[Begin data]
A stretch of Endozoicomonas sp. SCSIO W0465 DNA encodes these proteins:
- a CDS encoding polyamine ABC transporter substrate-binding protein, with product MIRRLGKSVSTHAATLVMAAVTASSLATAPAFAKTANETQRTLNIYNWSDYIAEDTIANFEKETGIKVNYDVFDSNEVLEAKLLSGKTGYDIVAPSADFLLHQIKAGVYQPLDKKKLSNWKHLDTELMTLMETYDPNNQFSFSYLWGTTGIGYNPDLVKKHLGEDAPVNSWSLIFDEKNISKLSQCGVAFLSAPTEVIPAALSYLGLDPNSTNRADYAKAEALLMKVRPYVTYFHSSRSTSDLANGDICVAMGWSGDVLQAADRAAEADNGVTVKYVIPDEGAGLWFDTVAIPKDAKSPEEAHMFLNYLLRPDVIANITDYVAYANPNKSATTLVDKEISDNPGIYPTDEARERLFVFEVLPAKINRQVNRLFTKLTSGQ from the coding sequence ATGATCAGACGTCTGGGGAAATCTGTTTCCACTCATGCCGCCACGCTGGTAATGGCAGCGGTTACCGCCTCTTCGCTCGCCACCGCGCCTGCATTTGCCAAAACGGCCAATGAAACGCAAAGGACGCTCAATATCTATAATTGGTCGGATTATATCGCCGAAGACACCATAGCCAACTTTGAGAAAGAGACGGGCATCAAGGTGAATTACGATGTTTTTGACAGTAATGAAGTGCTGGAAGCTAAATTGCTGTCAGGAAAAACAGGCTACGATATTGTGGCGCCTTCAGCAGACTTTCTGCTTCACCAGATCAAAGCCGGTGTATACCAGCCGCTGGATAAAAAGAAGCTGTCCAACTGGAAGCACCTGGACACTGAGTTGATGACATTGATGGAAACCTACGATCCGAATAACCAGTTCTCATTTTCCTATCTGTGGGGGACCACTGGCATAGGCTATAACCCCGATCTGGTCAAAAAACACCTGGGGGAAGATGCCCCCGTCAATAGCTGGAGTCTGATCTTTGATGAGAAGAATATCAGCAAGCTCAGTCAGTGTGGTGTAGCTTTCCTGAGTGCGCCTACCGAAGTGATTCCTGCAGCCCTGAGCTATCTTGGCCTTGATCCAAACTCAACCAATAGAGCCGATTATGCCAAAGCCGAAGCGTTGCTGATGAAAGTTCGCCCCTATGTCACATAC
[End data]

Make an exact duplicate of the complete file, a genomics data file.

A stretch of Endozoicomonas sp. SCSIO W0465 DNA encodes these proteins:
- a CDS encoding polyamine ABC transporter substrate-binding protein, with product MIRRLGKSVSTHAATLVMAAVTASSLATAPAFAKTANETQRTLNIYNWSDYIAEDTIANFEKETGIKVNYDVFDSNEVLEAKLLSGKTGYDIVAPSADFLLHQIKAGVYQPLDKKKLSNWKHLDTELMTLMETYDPNNQFSFSYLWGTTGIGYNPDLVKKHLGEDAPVNSWSLIFDEKNISKLSQCGVAFLSAPTEVIPAALSYLGLDPNSTNRADYAKAEALLMKVRPYVTYFHSSRSTSDLANGDICVAMGWSGDVLQAADRAAEADNGVTVKYVIPDEGAGLWFDTVAIPKDAKSPEEAHMFLNYLLRPDVIANITDYVAYANPNKSATTLVDKEISDNPGIYPTDEARERLFVFEVLPAKINRQVNRLFTKLTSGQ from the coding sequence ATGATCAGACGTCTGGGGAAATCTGTTTCCACTCATGCCGCCACGCTGGTAATGGCAGCGGTTACCGCCTCTTCGCTCGCCACCGCGCCTGCATTTGCCAAAACGGCCAATGAAACGCAAAGGACGCTCAATATCTATAATTGGTCGGATTATATCGCCGAAGACACCATAGCCAACTTTGAGAAAGAGACGGGCATCAAGGTGAATTACGATGTTTTTGACAGTAATGAAGTGCTGGAAGCTAAATTGCTGTCAGGAAAAACAGGCTACGATATTGTGGCGCCTTCAGCAGACTTTCTGCTTCACCAGATCAAAGCCGGTGTATACCAGCCGCTGGATAAAAAGAAGCTGTCCAACTGGAAGCACCTGGACACTGAGTTGATGACATTGATGGAAACCTACGATCCGAATAACCAGTTCTCATTTTCCTATCTGTGGGGGACCACTGGCATAGGCTATAACCCCGATCTGGTCAAAAAACACCTGGGGGAAGATGCCCCCGTCAATAGCTGGAGTCTGATCTTTGATGAGAAGAATATCAGCAAGCTCAGTCAGTGTGGTGTAGCTTTCCTGAGTGCGCCTACCGAAGTGATTCCTGCAGCCCTGAGCTATCTTGGCCTTGATCCAAACTCAACCAATAGAGCCGATTATGCCAAAGCCGAAGCGTTGCTGATGAAAGTTCGCCCCTATGTCACATAC